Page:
I was driving the main stretch of highway the other day on my way to eat dinner with my family, when I got detoured off the main and only road I knew due to a very bad traffic accident. I was forced to turn onto a winding back road and left to maneuver my way out. I had absolutely no idea how to get to the restaurant from that road and I had no service on my cellphone to search for directions. At this point my agitation and frustration had skyrocketed and all I wanted to do was give up and go home. I felt defeated.
As I used my sense of direction to try to find my way out of this unknown area, I began to look around at the view. It was undoubtedly a beautiful journey. Cherry blossom trees lined the curb as I approached the peak of this hilly road. At the stop sign, I looked to my left and I could see for miles. I saw what remained of the wreckage down below, the vintage farmland that ran parallel to me, and- Aha! There in the not so far distance was my destination.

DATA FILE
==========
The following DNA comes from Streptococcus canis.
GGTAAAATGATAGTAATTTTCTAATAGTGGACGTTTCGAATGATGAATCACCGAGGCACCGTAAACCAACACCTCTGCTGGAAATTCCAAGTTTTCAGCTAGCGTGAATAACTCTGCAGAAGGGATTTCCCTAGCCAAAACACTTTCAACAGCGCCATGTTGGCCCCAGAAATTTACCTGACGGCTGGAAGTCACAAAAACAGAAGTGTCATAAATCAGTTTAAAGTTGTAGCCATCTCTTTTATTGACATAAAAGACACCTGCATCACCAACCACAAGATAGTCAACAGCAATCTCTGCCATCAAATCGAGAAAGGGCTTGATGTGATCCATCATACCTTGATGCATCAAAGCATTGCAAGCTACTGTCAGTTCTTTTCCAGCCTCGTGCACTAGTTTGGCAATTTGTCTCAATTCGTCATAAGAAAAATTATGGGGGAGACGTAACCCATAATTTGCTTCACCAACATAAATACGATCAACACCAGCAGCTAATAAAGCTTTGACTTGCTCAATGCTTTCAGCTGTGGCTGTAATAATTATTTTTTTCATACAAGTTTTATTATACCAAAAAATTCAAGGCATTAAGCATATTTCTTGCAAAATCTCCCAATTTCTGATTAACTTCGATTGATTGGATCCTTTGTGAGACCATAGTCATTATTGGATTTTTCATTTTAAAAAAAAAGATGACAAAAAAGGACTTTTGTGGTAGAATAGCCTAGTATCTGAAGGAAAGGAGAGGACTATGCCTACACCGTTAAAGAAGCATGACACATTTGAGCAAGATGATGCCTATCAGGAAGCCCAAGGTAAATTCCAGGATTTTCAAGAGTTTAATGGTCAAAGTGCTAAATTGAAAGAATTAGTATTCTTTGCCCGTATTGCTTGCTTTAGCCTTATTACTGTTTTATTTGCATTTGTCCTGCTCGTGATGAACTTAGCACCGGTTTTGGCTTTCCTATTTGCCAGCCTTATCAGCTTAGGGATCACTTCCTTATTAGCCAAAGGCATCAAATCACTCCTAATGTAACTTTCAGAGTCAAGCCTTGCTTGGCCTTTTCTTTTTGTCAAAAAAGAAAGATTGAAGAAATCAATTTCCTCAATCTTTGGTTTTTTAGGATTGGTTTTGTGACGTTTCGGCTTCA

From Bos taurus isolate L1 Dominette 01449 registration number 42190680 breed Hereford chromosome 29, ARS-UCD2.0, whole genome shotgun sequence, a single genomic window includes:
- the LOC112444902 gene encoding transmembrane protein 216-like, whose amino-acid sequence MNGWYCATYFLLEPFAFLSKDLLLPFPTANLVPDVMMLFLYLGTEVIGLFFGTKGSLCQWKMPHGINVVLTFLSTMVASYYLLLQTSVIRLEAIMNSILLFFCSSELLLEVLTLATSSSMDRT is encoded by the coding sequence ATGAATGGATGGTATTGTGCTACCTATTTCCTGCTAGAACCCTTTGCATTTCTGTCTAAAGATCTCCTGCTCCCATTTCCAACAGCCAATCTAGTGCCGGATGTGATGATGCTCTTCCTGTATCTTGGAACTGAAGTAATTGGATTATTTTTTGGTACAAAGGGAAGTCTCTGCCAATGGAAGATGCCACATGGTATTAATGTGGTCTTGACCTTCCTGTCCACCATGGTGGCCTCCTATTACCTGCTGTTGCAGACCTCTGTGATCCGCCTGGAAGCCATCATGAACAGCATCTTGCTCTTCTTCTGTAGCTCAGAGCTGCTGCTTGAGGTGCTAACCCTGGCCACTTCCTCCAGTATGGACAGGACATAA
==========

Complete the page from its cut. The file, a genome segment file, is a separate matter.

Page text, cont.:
Feeling a little victorious, I continued on my way.
This got me thinking. This journey is a lot like life itself. We have a tendency to plan for the future; it’s only human that we do so. We have goals, and to meet these goals we plan out how to get there. We usually choose the easiest route and 99 percent of the time our goals are met using this path. But what about when that main road closes? Have we prepared ourselves for detours that we might be faced with?
It is easy to feel defeated when we have setbacks and detours. Depression, fear and anxiety get triggered and without preparation we are likely to give up. The thing we must remember: there are many different paths that can take us to our ultimate destination, and often times the unintended path is the most rewarding. We learn something new, see something new and feel something new. Successfully maneuvering through life’s diversions instills self-confidence and empowerment within. After my initial reaction of anxiety and stress, I ultimately felt more accomplished and proud of myself for figuring out a new, beautiful road, and better prepared for when the next obstacle arrives.
This minor inconvenience almost caused me to give up. I almost had forgone an enjoyable dinner with my entire family because I was not mentally prepared for a roadblock.